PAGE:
Local historian calls for plaque for Violet and Daisy

Besi Besemar May 29, 2018

A campaign has been launched in Brighton to honour conjoined twins who became international entertainers, touring Europe and United States in the 1920s and 30s.

VIOLET and Daisy Hilton were born in Riley Road, Brighton, and local historian Alf Le Flohic is leading a drive to raise funds for a plaque to be installed outside Number 18, where they were born in 1908.

Mr Le Flohic, senior website officer at the University of Brighton, said: “The twins were huge stars in their day – at the peak of their fame around 1927 they were earning $4,000 a week, about three times the average annual American salary, but they have largely been forgotten in the UK.

“When I discovered they came from Brighton I thought it was only fitting to have a plaque outside their birthplace.”

The sisters were rejected by their mother, an unmarried barmaid, and adopted by landlady Mary Hilton who saw their financial potential. Joined at the base of the spine they were originally known as Brighton’s United Twins, a reference to The United Brothers Chang and Eng Bunker, the original Siamese Twins.

The sisters were exploited for their disability – just weeks after being born they were put on show for money at The Queen’s Arms pub in George Street, Kemptown, Brighton. As adults they toured sideshows, vaudeville and burlesque circuits, singing and dancing, and appeared in two films: Freaks (1932) and Chained for Life (1952).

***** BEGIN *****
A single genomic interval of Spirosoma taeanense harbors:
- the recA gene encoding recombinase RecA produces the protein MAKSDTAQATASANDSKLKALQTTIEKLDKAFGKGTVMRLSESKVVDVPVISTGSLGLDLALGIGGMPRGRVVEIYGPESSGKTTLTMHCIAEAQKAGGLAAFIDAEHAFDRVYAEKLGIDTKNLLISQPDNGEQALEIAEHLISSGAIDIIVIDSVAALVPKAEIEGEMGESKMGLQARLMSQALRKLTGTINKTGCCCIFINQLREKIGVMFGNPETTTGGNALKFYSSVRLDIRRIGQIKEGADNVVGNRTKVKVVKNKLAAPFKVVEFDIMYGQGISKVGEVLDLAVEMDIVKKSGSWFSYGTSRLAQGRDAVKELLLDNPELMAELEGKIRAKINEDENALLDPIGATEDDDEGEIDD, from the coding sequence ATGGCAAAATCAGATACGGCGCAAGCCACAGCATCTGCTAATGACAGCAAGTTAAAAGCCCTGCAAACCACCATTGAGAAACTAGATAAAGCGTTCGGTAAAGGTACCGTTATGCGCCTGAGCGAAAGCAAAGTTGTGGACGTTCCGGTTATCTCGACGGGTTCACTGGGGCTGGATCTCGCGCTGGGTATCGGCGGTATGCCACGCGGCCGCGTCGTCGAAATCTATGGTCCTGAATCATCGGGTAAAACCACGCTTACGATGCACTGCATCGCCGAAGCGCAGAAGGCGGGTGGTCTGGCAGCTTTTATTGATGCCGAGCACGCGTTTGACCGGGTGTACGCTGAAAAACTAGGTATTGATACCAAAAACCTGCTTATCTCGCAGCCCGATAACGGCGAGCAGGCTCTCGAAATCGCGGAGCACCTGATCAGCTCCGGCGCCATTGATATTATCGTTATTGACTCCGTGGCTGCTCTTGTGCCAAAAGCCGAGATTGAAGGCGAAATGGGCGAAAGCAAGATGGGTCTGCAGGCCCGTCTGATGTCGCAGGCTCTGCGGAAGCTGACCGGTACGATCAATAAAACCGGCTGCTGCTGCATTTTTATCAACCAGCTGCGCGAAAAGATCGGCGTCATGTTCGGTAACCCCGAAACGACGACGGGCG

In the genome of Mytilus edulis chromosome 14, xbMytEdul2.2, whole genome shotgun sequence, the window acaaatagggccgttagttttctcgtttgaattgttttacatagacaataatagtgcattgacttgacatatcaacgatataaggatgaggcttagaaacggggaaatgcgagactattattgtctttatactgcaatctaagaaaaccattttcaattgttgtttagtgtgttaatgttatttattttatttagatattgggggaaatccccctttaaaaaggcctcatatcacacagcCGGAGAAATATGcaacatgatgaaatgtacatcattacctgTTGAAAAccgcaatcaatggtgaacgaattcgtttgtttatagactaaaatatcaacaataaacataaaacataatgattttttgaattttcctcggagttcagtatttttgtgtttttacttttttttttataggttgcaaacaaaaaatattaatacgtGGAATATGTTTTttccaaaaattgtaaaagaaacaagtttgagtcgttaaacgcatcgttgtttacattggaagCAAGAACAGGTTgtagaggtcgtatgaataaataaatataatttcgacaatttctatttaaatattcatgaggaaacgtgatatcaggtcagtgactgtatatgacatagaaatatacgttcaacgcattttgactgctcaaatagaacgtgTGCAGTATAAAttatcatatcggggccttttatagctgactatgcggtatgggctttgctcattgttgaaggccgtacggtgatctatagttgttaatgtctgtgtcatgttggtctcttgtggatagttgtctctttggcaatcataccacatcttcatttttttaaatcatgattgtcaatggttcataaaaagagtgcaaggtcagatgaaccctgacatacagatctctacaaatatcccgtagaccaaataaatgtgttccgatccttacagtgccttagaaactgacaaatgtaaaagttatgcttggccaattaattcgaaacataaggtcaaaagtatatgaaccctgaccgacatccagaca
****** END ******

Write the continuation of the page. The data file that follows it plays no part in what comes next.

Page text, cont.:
Mr Le Flohic said: “As adults the twins took the Hiltons to court and gained their freedom, but settled for only a portion of the money they had earned over the years. They fell out of favour with the American public after Violet’s big celebrity wedding in 1936 was quickly revealed to be a publicity stunt.”

The twins’ last show was in North Carolina in 1961 and eight years later they died within a few days of each other, reportedly from Hong Kong flu.

Mr Le Flohic said: “I’m delighted my nomination for the plaque has been accepted by Brighton and Hove City Council and very grateful the current owners of number 18 have agreed.

“It’s a fitting tribute to Violet and Daisy – they had hard lives but became stars against the odds. As a city that embraces people who don’t necessarily fit the norm, they are definitely ‘one of us’ and deserve to be more widely known in Brighton. To add a further twist to the story, there were rumours that Violet preferred the ladies, and her husband Jim Moore was well-known to be gay.

“They were definitely talented. They could play numerous instruments and had lovely singing voices. They appeared on the cover of sheet music for songs they made popular. They danced with a young Bob Hope and were befriended by escapologist Harry Houdini.”

The Queen’s Arms pub and Brighton Hippodrome will form part of city walking tours Mr Le Flohic will be running this summer – with all fees being put towards the cost of the plaque.

To donate towards the cost of the plaque, click here:

Any additional funds raised will go to, a UK charity offering life-changing surgery for severely disfigured children, including conjoined twins.

Photos of Violet and Daisy courtesy of the Wellcome Collection.

YouTube footage: Never Fall in Love from 1952 film Chained for Life.